I refused the blow dry, knowing that would only make my face an angrier red.
She says her friends and peers are angrier and more jumpy than the people she has met in Egypt.
We see Representative Gary Ackerman (my personal hero) getting angrier and angrier at the SEC principals.
Bigger and angrier demonstrations are likely but they can hopefully remain peaceful.
But the longer I stared at the picture, the angrier I got with Nixon.
The Koreish grew ever angrier; laid plots, and swore oaths among them, to put Mohammed to death with their own hands.
She was angrier with Cora than she had ever been before since the opening of Pinewood Hall.
She was angry now, and the longer she thought the angrier she got.
And he was surprised to find that his remark only made Mr. Crow angrier than ever.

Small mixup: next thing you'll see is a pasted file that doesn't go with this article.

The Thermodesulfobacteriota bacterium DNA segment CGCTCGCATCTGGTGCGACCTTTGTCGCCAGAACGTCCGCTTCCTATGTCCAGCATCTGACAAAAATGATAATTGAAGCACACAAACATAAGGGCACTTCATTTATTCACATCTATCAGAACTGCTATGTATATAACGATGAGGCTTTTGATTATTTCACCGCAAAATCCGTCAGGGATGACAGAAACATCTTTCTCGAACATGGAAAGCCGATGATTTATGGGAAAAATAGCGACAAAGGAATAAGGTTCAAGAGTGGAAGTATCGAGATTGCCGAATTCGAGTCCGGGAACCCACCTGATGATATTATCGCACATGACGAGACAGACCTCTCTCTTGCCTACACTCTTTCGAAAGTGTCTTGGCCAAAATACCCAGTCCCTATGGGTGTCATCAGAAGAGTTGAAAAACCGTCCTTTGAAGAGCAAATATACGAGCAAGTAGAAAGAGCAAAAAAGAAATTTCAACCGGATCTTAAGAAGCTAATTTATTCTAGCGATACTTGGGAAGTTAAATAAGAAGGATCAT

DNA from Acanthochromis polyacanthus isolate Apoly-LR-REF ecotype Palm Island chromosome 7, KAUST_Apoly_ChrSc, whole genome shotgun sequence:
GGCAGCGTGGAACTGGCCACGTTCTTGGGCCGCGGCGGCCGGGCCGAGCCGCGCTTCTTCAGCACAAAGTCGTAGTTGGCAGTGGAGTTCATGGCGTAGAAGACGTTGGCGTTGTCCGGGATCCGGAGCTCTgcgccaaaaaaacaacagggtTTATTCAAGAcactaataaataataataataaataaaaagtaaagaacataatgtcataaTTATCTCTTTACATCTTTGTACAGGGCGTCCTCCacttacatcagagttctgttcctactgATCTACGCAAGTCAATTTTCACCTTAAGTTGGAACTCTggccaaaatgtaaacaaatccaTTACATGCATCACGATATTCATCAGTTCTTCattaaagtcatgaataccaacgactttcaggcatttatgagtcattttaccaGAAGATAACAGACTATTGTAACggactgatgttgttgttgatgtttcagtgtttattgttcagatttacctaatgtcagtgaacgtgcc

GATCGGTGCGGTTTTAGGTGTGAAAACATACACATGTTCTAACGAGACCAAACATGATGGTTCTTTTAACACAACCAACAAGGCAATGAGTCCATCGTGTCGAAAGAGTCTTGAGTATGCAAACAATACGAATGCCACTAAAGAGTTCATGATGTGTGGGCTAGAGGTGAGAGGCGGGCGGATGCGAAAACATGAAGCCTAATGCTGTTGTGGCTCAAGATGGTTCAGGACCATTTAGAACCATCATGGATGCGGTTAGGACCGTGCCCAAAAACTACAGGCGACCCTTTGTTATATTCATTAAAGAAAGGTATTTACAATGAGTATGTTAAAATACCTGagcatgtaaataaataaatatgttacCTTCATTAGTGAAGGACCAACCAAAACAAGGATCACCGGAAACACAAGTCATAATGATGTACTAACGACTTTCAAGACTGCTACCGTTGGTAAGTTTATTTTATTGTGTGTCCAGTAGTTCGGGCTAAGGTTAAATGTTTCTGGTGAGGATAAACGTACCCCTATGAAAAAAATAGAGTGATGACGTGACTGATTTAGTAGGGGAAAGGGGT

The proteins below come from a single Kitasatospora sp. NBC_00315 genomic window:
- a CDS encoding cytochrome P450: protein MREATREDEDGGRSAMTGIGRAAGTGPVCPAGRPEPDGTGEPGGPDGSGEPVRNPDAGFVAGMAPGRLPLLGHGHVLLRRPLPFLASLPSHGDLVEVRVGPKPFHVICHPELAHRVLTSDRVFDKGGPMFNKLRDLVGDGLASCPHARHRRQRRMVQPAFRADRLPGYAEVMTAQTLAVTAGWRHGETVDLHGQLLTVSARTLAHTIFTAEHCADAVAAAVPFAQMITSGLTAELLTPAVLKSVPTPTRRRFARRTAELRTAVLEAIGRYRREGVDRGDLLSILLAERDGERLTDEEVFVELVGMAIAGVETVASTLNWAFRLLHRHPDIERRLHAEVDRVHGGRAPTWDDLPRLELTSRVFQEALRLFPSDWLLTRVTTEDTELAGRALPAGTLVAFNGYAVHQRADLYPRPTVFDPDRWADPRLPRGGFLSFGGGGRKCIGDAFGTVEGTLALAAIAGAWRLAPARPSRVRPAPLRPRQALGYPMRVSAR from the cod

This, of course, only served to make her angrier than before.
late 14c., from anger (n.) + -y (2). Originally "full of trouble, vexatious;" sense of "enraged, irate" also is from late 14c. The Old Norse adjective was ongrfullr "sorrowful," and Middle English had angerful "anxious, eager" (mid-13c.). The phrase angry young man dates to 1941 but was popularized in reference to the play "Look Back in Anger" (produced 1956) though it does not occur in that work.
"There are three words in the English language that end in -gry. Two of them are angry and hungry. What is the third?" There is no third (except some extremely obscure ones). Richard Lederer calls this "one of the most outrageous and time-wasting linguistic hoaxes in our nation's history" and traces it to a New York TV quiz show from early 1975.